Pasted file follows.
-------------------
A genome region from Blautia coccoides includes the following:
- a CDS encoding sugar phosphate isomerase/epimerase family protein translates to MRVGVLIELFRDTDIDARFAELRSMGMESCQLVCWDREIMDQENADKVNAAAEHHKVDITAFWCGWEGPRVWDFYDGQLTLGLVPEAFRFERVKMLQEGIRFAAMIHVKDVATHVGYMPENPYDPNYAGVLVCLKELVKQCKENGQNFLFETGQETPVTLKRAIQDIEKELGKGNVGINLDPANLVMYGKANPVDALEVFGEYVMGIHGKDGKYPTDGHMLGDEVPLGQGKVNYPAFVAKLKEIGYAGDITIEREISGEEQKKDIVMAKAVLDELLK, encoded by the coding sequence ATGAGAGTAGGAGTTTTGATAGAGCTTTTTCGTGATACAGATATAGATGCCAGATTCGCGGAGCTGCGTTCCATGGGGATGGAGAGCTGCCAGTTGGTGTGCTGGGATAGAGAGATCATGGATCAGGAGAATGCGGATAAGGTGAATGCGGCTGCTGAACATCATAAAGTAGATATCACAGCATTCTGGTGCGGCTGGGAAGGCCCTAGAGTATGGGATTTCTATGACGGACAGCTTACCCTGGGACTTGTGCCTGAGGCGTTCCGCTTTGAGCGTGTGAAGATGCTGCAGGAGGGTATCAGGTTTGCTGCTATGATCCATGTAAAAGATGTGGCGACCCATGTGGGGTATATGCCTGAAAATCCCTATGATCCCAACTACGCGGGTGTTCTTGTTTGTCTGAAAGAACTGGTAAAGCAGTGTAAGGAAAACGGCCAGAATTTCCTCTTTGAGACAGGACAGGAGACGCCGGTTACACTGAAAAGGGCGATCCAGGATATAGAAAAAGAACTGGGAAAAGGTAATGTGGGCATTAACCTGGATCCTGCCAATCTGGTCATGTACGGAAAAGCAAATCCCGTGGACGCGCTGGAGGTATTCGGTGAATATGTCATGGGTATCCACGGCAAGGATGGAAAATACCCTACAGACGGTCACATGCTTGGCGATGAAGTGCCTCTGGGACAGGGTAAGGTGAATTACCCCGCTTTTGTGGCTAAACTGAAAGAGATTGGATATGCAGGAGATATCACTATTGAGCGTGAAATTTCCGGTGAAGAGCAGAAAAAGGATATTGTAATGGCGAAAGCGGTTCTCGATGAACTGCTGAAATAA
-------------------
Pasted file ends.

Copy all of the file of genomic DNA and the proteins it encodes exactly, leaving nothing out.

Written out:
A genome region from Blautia coccoides includes the following:
- a CDS encoding sugar phosphate isomerase/epimerase family protein translates to MRVGVLIELFRDTDIDARFAELRSMGMESCQLVCWDREIMDQENADKVNAAAEHHKVDITAFWCGWEGPRVWDFYDGQLTLGLVPEAFRFERVKMLQEGIRFAAMIHVKDVATHVGYMPENPYDPNYAGVLVCLKELVKQCKENGQNFLFETGQETPVTLKRAIQDIEKELGKGNVGINLDPANLVMYGKANPVDALEVFGEYVMGIHGKDGKYPTDGHMLGDEVPLGQGKVNYPAFVAKLKEIGYAGDITIEREISGEEQKKDIVMAKAVLDELLK, encoded by the coding sequence ATGAGAGTAGGAGTTTTGATAGAGCTTTTTCGTGATACAGATATAGATGCCAGATTCGCGGAGCTGCGTTCCATGGGGATGGAGAGCTGCCAGTTGGTGTGCTGGGATAGAGAGATCATGGATCAGGAGAATGCGGATAAGGTGAATGCGGCTGCTGAACATCATAAAGTAGATATCACAGCATTCTGGTGCGGCTGGGAAGGCCCTAGAGTATGGGATTTCTATGACGGACAGCTTACCCTGGGACTTGTGCCTGAGGCGTTCCGCTTTGAGCGTGTGAAGATGCTGCAGGAGGGTATCAGGTTTGCTGCTATGATCCATGTAAAAGATGTGGCGACCCATGTGGGGTATATGCCTGAAAATCCCTATGATCCCAACTACGCGGGTGTTCTTGTTTGTCTGAAAGAACTGGTAAAGCAGTGTAAGGAAAACGGCCAGAATTTCCTCTTTGAGACAGGACAGGAGACGCCGGTTACACTGAAAAGGGCGATCCAGGATATAGAAAAAGAACTGGGAAAAGGTAATGTGGGCATTAACCTGGATCCTGCCAATCTGGTCATGTACGGAAAAGCAAATCCCGTGGACGCGCTGGAGGTATTCGGTGAATATGTCATGGGTATCCACGGCAAGGATGGAAAATACCCTACAGACGGTCACATGCTTGGCGATGAAGTGCCTCTGGGACAGGGTAAGGTGAATTACCCCGCTTTTGTGGCTAAACTGAAAGAGATTGGATATGCAGGAGATATCACTATTGAGCGTGAAATTTCCGGTGAAGAGCAGAAAAAGGATATTGTAATGGCGAAAGCGGTTCTCGATGAACTGCTGAAATAA